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Montana utility regulator has 'significant doubt' about Colstrip's future

Montana utility regulator has 'significant doubt' about Colstrip's future

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Colstrip power plant

The Colstrip power plant is pictured on Jan. 30.

Montana’s Public Service Commission expressed “significant doubt” Monday that the Colstrip Power Plant would burn more a than a few more years and acknowledged risks of $300 million for NorthWestern Energy customers if the utility doesn’t address early closure.

But that acknowledgement was as close as regulators came to requiring NorthWestern to address Colstrip risks as a condition of the utility’s request to increase customer rates by $6.5 million. Monday, the commission tied up loose ends in the rate case, but decided to leave questions about consumers’ big Colstrip risks alone.

Four of the coal-fired power plant's six owners, who collectively own a 70% share in the facility, have individually made plans to stop investing money in the power plant beginning in 2025. The commission’s expert staff said many of the Colstrip issues, raised by the decisions of the other owners, couldn’t be tackled unless NorthWestern recognizes that the realities of the power plant’s useful life are changing.

Tony O'Donnell


Commissioner Tony O’Donnell, a Billings Republican who also represents the town of Colstrip, said regardless of whether NorthWestern was ready to reassess customers’ Colstrip risks, the commission needed to begin investigating. Still, he agreed with staff recommendation to leave the power plant’s future out of the rate case and take it up later, at an undetermined date.

The issue is “going a whole lot faster” than expected and needs to be addressed, O’Donnell said, “And I think we need to have, as a separate docket, to investigate the remediation costs, what their plans are.”

In other states, where the majority of Colstrip Power Plant’s owners do business, the power plant’s risks to customers have been decided in general rate cases just like the one NorthWestern is going through. Puget Sound Energy agreed to a debt schedule in 2017 that will have customers' obligations to the power plant paid off by 2027. In that rate case, Puget also agreed to provide $10 million in transition funding to the Colstrip community to help it get to a post-power-plant era. Puget is now working on settling its customers’ power plant obligations by 2025 to comply with a new coal-power ban in Washington state.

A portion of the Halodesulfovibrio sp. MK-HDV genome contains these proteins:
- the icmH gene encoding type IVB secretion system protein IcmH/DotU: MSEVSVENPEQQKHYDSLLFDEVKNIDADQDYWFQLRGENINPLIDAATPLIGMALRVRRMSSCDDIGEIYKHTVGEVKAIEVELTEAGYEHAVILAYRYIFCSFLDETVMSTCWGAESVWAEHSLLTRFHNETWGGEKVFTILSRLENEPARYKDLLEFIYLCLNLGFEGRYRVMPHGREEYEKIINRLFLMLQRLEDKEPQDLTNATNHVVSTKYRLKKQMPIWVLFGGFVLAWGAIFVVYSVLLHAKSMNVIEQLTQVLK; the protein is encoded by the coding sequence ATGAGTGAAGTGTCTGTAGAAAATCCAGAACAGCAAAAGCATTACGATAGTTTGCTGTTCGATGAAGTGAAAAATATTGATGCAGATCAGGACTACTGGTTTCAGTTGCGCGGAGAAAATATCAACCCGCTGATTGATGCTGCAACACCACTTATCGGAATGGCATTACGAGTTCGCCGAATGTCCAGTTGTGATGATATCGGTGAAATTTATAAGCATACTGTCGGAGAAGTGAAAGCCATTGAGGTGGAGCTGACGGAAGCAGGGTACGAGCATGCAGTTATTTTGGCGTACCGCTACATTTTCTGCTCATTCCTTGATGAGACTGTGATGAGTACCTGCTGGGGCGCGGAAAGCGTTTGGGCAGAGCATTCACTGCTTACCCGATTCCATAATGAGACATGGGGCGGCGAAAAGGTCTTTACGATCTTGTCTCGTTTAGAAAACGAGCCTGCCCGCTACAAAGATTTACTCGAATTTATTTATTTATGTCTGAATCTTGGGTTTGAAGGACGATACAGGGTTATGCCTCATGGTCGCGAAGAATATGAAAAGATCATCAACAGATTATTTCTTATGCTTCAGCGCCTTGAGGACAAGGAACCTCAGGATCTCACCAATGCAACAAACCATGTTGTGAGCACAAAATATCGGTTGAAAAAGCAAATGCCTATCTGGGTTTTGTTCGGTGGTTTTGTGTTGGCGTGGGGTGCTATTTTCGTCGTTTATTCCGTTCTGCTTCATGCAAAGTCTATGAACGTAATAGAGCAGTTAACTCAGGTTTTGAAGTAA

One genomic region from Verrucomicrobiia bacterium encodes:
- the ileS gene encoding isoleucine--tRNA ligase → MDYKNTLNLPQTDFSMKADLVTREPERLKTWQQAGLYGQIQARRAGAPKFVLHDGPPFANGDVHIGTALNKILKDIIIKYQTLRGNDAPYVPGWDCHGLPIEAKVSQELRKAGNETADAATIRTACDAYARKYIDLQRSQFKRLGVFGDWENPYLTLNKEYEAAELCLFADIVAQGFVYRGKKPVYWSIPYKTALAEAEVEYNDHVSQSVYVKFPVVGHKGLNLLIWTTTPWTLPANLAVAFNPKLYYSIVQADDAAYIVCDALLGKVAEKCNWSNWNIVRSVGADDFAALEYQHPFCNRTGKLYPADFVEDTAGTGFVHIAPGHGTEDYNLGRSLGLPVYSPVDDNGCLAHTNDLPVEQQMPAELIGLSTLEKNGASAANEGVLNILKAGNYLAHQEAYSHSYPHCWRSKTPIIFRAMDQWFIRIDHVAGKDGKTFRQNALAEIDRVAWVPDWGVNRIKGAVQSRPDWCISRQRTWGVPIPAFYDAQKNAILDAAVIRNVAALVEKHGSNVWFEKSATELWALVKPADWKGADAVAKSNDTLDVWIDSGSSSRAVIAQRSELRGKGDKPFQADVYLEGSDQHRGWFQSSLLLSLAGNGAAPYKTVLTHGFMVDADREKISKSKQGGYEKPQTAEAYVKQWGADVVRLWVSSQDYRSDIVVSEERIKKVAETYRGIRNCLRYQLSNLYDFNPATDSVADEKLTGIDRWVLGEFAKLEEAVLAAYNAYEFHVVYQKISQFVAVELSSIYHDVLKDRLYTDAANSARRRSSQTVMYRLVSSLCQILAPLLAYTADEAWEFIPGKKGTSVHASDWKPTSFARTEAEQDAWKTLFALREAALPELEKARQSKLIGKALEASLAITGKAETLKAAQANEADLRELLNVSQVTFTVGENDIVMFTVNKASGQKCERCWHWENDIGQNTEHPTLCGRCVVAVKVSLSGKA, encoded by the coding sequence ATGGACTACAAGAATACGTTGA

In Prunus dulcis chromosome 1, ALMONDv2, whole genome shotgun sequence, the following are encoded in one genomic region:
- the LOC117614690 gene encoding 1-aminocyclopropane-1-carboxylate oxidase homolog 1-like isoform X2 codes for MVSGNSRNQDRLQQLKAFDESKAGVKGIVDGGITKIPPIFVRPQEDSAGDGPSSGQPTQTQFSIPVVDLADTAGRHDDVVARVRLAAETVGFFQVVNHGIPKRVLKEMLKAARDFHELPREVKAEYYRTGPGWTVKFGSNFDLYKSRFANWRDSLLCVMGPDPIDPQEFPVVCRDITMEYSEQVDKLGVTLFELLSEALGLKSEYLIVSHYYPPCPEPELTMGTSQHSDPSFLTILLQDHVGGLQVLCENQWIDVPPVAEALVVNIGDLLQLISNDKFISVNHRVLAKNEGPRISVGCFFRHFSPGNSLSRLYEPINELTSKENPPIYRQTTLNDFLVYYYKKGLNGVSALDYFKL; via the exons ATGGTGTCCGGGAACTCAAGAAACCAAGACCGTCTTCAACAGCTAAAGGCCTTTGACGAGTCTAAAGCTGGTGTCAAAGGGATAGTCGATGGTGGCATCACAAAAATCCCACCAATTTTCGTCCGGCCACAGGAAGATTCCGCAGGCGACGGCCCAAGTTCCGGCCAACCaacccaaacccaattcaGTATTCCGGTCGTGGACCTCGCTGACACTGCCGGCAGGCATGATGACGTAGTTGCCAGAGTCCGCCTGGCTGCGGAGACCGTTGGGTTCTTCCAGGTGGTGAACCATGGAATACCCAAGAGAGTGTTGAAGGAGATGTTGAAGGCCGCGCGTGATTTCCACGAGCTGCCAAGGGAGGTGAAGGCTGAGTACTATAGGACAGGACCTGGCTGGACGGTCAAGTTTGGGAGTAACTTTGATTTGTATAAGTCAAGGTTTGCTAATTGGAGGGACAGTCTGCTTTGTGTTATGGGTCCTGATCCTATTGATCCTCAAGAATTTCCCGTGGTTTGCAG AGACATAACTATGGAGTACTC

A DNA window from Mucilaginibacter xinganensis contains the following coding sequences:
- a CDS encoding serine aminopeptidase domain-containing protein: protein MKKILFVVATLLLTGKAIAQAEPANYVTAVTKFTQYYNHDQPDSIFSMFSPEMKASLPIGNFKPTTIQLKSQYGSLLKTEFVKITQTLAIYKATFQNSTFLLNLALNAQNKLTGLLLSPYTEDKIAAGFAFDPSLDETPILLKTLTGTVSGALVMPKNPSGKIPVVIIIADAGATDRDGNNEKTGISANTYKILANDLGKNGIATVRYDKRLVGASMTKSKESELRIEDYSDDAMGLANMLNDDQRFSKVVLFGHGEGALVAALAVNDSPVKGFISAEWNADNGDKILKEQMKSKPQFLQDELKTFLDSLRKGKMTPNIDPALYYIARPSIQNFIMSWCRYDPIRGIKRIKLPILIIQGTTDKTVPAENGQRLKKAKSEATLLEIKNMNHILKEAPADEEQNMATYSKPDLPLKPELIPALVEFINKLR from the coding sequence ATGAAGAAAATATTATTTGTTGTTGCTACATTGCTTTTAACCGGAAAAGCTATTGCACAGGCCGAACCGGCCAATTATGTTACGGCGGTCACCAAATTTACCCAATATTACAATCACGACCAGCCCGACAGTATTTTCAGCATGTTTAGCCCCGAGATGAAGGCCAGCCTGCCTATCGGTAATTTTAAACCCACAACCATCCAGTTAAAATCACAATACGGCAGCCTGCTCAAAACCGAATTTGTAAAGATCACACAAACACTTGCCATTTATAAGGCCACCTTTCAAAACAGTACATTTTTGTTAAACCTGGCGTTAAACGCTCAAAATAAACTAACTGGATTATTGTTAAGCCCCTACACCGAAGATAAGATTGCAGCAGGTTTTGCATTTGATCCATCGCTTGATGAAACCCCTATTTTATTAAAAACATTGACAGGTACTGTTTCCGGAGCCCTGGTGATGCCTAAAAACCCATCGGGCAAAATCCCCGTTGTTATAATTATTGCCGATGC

Avista Corp., a Spokane-based Colstrip owner, agreed last week in its general rate case to settle customer power plant obligations by 2025. It also committed to giving $3 million in transition funds to the greater Colstrip region, including the Northern Cheyenne Tribe, which has as many as 100 families depending on power plant and mining jobs.

PacifiCorp, which owns multiple coal-fired power plants in Wyoming, Utah and Montana, announced earlier this year it was exiting several coal-fired assets, including Colstrip, because the plants are no longer economical. It plans to replace them with 3,000 megawatts of new renewable energy generation, including a new wind farm near Bridger. It is also expected to sync up in Washington with the 2025 Colstrip deadline sought by Puget and Avista. It’s unclear whether PacifiCorp will commit transition funding for Colstrip, as well.

NorthWestern continues to insist Colstrip Power Plant will run until 2043. The early exit plans of the other owners raise doubts about NorthWestern’s assurances, or whether going it alone in Colstrip is beneficial to customers. The PSC’s expert staff points out that NorthWestern’s stake in Colstrip is 30% of one generator, Colstrip Unit 4.